I had to put this principle to work several years ago concerning our neighborhood. If I wasn’t careful, I let a couple of cons—and I don’t mean crooks, I mean negative things—really get on my nerves and suck the joy out living where we do. And it was nothing horrific—just a lack of consideration.

So to keep the negative thinking at bay, I tried to remember the positive things—the pros. When I stepped outside at the right time in the morning, I could hear church bells calling children to school. And nothing says “fall” like being able to hear the high school marching band practicing a few blocks away. We also had some nice neighbors (and still do) and were in a convenient location for the most part. As I looked at the pros, I was reminded how good we actually have it in our neighborhood.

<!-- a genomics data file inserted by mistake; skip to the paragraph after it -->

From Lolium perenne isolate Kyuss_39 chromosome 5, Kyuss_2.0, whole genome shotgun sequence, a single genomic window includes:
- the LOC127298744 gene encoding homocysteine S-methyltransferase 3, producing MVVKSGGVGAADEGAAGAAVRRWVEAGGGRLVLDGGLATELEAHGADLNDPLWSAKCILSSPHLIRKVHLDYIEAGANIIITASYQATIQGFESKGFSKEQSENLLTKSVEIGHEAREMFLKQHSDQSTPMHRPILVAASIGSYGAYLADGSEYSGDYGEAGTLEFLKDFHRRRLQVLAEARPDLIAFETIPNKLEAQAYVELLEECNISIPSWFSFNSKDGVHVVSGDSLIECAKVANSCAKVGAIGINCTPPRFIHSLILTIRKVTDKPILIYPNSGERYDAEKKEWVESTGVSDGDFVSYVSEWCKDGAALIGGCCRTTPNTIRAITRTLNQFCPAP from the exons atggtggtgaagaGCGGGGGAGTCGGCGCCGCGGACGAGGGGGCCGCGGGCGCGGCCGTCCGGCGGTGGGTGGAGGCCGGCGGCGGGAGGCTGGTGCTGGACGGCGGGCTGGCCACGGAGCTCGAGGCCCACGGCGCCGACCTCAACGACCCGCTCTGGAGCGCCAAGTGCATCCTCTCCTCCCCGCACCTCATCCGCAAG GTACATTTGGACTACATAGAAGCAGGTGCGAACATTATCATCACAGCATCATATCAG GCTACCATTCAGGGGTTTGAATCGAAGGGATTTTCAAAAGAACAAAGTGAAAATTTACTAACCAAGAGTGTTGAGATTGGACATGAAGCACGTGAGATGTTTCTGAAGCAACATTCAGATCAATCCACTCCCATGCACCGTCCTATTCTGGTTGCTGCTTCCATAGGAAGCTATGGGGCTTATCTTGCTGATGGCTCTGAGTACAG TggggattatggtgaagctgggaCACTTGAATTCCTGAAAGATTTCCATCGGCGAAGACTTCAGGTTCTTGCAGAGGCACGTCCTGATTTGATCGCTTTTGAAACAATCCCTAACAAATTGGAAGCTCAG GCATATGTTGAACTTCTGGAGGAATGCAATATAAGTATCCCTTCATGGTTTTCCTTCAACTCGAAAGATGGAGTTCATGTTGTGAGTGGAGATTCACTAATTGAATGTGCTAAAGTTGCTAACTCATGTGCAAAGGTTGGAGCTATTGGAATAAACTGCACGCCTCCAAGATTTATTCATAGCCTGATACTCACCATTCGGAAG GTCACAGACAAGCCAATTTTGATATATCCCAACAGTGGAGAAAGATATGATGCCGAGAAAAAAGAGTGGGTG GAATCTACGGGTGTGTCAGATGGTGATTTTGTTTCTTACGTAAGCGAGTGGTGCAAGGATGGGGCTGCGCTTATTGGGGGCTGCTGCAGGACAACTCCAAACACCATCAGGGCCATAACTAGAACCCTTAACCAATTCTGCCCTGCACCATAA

Are you faced with a situation where it might be helpful to balance the cons out with the pros? A situation where some time spent looking at the positive might change your outlook? I’ll fess up to another. I have an ongoing struggle with my attitude concerning our community and all the things it doesn’t have to offer. Maybe I need to make a trusty list and look at the pros, huh?

“. . . if anything is excellent or praiseworthy—think about such things.” Philippians 4:8 NIV

*When has focusing on the positive helped change your outlook and attitude?

*The next issue of Life Notes, my quarterly inspirational newsletter with a giveaway in every regularly scheduled issue, will come out in early November. Sign-up is FREE and to the right! (If you’re on a mobile device, scroll to the bottom of the screen and click View Full Site to find it.)

*For info about my book Mother of the Bride check out my Books/My Work page.